There's a fair bit of Star Wars content available if you're a fan of the franchise, like me. Even if you're a critical fan like me who's been taking them out behind the woodshed in many ways, complaining about all of the many ways that they've gone wrong. But I only do that because I remember how good it can be when it gets it right—I can see the potential, and I hate to see it wasted, squandered or frittered away in poorly-conceived foolishness. And there's an awful lot of that latter in the series too, I'm afraid.
But there's still tons of good to be found in the franchise too. The original trilogy, signs of imminent collapse in Return of the Jedi notwithstanding, is still wonderful storytelling with a few exceptions. The Prequels have their moments, in spite of being generally fairly bad.
Although I've given the Clone Wars TV show a fair bit of grief recently, those are actually only the bad moments in what is otherwise a pretty great show. I highly recommend the whole thing with only the caveat that a few somewhat infrequently appearing characters are really irritating, and a few episodes here and there don't live up to the rest very well.
The Rebels show that replaced it has—so far—not kept my interest as well as Clone Wars did. It's a shame; I hoped to like it better, and it's mostly the same team of creators. But I don't. I think maybe the setting just isn't quite as good and the limited ensemble cast of not quite as interesting characters is actually a bit of a millstone around its neck. Not enough to make it terrible, but just enough to make me wish we still had more Clone Wars episodes instead.
The newer movies are so far hit and miss too. The Force Awakens was relatively pretty and sometimes exciting, but hollow and silly when you get right down to it. Rogue One on the other hand, mostly succeeded in a big way. The follow-up to The Force Awakens, The Last Jedi (I wonder if part three will be called From His Nap?) is due soon, and I hope to be impressed. Star Wars won't go away again, it seems, but will they ever really reach their potential? I suspect probably not; I have little confidence in Kathleen Kennedy's vision for the franchise. I suppose that's a big part of why, although I can enjoy what Star Wars does, I've seen the need to build my own alternative, and look for other people building their own alternatives too.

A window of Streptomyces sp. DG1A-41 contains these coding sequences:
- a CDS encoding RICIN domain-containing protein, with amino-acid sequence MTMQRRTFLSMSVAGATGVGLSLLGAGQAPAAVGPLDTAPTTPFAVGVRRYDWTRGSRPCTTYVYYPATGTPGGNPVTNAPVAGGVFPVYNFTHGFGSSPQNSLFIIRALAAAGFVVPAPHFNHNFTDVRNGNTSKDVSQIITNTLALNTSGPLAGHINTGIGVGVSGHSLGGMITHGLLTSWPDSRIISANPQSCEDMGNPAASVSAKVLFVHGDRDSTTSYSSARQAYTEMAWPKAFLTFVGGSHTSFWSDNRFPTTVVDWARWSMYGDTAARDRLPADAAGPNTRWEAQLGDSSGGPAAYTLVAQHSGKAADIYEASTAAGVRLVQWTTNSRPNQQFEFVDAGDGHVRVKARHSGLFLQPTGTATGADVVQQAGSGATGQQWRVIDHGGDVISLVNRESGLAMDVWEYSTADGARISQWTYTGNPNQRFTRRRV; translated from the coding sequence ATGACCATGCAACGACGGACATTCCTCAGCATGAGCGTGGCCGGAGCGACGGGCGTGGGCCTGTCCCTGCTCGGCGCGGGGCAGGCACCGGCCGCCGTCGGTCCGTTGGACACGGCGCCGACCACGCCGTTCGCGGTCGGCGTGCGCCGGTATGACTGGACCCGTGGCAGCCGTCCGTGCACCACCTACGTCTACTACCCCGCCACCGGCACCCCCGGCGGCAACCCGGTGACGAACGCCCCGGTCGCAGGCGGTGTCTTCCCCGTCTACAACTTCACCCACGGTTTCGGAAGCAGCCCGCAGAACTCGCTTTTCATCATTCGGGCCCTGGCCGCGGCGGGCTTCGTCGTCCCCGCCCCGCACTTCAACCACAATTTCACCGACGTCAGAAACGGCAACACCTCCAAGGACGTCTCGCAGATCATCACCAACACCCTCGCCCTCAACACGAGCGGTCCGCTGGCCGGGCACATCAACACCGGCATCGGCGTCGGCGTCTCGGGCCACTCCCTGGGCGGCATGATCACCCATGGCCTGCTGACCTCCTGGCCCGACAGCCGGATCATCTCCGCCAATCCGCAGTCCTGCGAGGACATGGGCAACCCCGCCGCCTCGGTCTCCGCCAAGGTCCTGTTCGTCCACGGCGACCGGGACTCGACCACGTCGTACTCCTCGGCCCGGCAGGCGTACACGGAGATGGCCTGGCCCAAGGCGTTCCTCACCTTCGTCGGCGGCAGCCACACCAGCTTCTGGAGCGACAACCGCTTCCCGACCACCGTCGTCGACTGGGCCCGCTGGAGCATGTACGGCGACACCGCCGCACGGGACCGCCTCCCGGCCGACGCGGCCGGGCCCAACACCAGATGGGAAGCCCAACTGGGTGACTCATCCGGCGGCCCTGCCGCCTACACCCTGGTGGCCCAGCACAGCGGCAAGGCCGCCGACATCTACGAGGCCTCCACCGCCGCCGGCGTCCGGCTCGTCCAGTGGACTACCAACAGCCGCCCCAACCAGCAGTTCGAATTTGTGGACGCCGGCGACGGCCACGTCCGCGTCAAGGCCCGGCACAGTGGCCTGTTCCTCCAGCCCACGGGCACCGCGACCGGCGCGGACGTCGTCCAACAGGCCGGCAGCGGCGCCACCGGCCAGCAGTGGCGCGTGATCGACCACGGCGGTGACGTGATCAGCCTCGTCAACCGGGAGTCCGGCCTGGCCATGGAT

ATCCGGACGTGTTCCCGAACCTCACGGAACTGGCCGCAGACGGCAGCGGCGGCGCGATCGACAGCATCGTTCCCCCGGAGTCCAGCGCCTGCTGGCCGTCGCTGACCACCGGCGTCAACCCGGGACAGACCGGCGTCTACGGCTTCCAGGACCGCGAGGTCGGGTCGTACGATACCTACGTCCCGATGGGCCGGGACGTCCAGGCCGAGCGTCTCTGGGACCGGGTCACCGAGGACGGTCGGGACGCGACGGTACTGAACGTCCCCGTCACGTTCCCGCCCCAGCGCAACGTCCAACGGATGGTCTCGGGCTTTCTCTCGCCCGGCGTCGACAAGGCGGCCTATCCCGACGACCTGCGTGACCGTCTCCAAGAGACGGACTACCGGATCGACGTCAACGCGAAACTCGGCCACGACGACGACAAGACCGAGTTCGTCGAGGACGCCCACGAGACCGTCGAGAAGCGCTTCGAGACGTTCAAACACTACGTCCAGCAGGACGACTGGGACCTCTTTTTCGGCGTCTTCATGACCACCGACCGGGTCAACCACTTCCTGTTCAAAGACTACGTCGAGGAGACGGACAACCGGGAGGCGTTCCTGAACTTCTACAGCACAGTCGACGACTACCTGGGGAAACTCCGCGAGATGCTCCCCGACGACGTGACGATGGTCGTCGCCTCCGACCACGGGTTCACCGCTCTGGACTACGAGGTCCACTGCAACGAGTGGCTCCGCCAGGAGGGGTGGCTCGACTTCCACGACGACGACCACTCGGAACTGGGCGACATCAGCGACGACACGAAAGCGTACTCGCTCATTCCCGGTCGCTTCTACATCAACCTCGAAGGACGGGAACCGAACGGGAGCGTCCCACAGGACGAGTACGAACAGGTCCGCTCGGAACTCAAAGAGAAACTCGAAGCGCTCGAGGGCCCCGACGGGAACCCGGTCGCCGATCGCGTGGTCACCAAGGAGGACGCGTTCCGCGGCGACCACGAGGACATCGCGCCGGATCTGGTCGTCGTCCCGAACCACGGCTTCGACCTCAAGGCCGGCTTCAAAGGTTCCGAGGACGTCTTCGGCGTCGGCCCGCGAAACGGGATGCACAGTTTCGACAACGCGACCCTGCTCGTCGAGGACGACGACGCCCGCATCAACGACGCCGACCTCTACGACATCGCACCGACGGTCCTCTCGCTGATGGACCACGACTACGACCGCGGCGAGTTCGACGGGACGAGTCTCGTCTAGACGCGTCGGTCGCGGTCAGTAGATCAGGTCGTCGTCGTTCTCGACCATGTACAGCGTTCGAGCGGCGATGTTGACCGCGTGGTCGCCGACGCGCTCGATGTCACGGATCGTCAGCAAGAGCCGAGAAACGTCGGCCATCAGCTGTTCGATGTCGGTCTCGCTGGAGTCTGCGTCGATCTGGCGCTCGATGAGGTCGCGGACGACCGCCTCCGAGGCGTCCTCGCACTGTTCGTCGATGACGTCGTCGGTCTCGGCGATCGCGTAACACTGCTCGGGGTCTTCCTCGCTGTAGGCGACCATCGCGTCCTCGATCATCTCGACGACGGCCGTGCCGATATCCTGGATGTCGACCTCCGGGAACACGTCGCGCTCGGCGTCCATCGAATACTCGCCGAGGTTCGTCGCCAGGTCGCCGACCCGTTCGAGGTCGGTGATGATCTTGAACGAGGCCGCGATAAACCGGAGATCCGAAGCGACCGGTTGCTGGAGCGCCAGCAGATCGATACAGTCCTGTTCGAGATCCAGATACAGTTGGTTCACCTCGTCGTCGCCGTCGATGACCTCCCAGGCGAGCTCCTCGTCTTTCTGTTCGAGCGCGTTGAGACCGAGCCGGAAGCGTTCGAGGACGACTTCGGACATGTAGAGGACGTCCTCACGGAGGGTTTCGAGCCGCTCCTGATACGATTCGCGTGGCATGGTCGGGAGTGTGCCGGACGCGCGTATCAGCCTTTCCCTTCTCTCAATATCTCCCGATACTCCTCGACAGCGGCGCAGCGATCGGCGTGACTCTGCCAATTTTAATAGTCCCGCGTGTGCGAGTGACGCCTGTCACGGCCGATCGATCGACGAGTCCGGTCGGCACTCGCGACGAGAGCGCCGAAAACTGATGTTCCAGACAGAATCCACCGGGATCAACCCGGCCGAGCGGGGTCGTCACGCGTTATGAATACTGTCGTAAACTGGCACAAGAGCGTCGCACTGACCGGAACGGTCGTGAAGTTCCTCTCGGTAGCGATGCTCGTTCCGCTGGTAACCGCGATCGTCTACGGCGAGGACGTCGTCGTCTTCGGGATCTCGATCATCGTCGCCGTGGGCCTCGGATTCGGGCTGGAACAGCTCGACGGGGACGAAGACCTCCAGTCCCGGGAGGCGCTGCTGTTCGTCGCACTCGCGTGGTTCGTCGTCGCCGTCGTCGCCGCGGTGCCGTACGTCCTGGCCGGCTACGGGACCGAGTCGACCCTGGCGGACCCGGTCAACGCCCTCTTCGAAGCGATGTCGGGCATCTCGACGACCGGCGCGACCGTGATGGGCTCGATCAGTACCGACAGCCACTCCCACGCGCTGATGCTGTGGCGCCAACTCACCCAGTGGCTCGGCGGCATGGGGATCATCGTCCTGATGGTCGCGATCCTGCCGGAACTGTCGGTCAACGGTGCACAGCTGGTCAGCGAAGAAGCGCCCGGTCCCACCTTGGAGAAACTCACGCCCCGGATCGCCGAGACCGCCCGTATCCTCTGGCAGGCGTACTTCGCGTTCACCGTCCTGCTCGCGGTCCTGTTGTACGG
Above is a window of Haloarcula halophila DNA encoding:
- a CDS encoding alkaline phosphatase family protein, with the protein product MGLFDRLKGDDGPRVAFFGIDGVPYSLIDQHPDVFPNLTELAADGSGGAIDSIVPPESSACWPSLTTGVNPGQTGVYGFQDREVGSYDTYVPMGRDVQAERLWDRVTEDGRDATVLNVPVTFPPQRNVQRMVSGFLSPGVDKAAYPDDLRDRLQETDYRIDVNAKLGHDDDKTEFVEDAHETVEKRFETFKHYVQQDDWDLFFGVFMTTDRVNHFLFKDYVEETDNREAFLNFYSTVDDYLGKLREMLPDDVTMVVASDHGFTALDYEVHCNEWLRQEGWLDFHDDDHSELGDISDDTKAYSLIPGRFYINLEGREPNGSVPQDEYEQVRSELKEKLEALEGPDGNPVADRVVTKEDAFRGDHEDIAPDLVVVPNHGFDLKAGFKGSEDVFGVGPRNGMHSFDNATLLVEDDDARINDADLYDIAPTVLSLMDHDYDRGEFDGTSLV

I've also been a big fan of at least a few Star Wars computer games, which I think went a long way towards rehabilitating the franchise in the gap between the Prequel movies and the Clone Wars TV show. There's some highly regarded ones that I've never played, but I did really enjoy The Force Unleashed (especially with a Wii, because I could swing the wiimote around like a lightsaber. And the original Knights of the Old Republic was a ton of fun. The sequel had its issues, but I was also really excited for The Old Republic and was frustrated by many aspects of it (most especially the MMO stuff.) It also is way too much in many ways; it's too long and tedious, and the side quests are hoaky and stupid. And did I mention that there's way too many of them and they're very tedious?